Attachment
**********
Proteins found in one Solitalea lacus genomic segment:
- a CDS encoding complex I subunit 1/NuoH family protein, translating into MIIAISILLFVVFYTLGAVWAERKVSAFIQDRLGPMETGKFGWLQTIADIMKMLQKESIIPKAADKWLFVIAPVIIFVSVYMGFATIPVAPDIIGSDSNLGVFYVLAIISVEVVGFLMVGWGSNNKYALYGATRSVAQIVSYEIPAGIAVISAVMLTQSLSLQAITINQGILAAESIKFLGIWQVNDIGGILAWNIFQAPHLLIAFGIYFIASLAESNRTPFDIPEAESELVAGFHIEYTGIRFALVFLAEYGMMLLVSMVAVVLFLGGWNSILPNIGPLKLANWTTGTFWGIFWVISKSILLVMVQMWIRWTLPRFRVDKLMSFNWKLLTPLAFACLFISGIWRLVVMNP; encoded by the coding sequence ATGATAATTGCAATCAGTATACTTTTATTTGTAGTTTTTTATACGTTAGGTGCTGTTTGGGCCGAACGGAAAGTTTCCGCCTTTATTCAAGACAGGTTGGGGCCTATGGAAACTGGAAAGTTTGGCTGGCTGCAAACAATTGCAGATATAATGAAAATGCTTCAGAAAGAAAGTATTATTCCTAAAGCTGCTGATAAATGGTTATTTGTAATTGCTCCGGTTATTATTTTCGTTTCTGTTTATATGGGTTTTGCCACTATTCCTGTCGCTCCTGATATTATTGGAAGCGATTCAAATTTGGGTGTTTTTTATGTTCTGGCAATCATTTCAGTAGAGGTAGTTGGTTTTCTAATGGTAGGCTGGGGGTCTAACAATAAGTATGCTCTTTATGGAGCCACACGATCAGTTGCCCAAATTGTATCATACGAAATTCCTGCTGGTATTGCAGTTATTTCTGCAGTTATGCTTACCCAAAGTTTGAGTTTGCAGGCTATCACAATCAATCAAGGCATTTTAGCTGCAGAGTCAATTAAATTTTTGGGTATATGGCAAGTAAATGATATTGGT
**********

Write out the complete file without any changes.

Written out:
Proteins found in one Solitalea lacus genomic segment:
- a CDS encoding complex I subunit 1/NuoH family protein, translating into MIIAISILLFVVFYTLGAVWAERKVSAFIQDRLGPMETGKFGWLQTIADIMKMLQKESIIPKAADKWLFVIAPVIIFVSVYMGFATIPVAPDIIGSDSNLGVFYVLAIISVEVVGFLMVGWGSNNKYALYGATRSVAQIVSYEIPAGIAVISAVMLTQSLSLQAITINQGILAAESIKFLGIWQVNDIGGILAWNIFQAPHLLIAFGIYFIASLAESNRTPFDIPEAESELVAGFHIEYTGIRFALVFLAEYGMMLLVSMVAVVLFLGGWNSILPNIGPLKLANWTTGTFWGIFWVISKSILLVMVQMWIRWTLPRFRVDKLMSFNWKLLTPLAFACLFISGIWRLVVMNP; encoded by the coding sequence ATGATAATTGCAATCAGTATACTTTTATTTGTAGTTTTTTATACGTTAGGTGCTGTTTGGGCCGAACGGAAAGTTTCCGCCTTTATTCAAGACAGGTTGGGGCCTATGGAAACTGGAAAGTTTGGCTGGCTGCAAACAATTGCAGATATAATGAAAATGCTTCAGAAAGAAAGTATTATTCCTAAAGCTGCTGATAAATGGTTATTTGTAATTGCTCCGGTTATTATTTTCGTTTCTGTTTATATGGGTTTTGCCACTATTCCTGTCGCTCCTGATATTATTGGAAGCGATTCAAATTTGGGTGTTTTTTATGTTCTGGCAATCATTTCAGTAGAGGTAGTTGGTTTTCTAATGGTAGGCTGGGGGTCTAACAATAAGTATGCTCTTTATGGAGCCACACGATCAGTTGCCCAAATTGTATCATACGAAATTCCTGCTGGTATTGCAGTTATTTCTGCAGTTATGCTTACCCAAAGTTTGAGTTTGCAGGCTATCACAATCAATCAAGGCATTTTAGCTGCAGAGTCAATTAAATTTTTGGGTATATGGCAAGTAAATGATATTGGT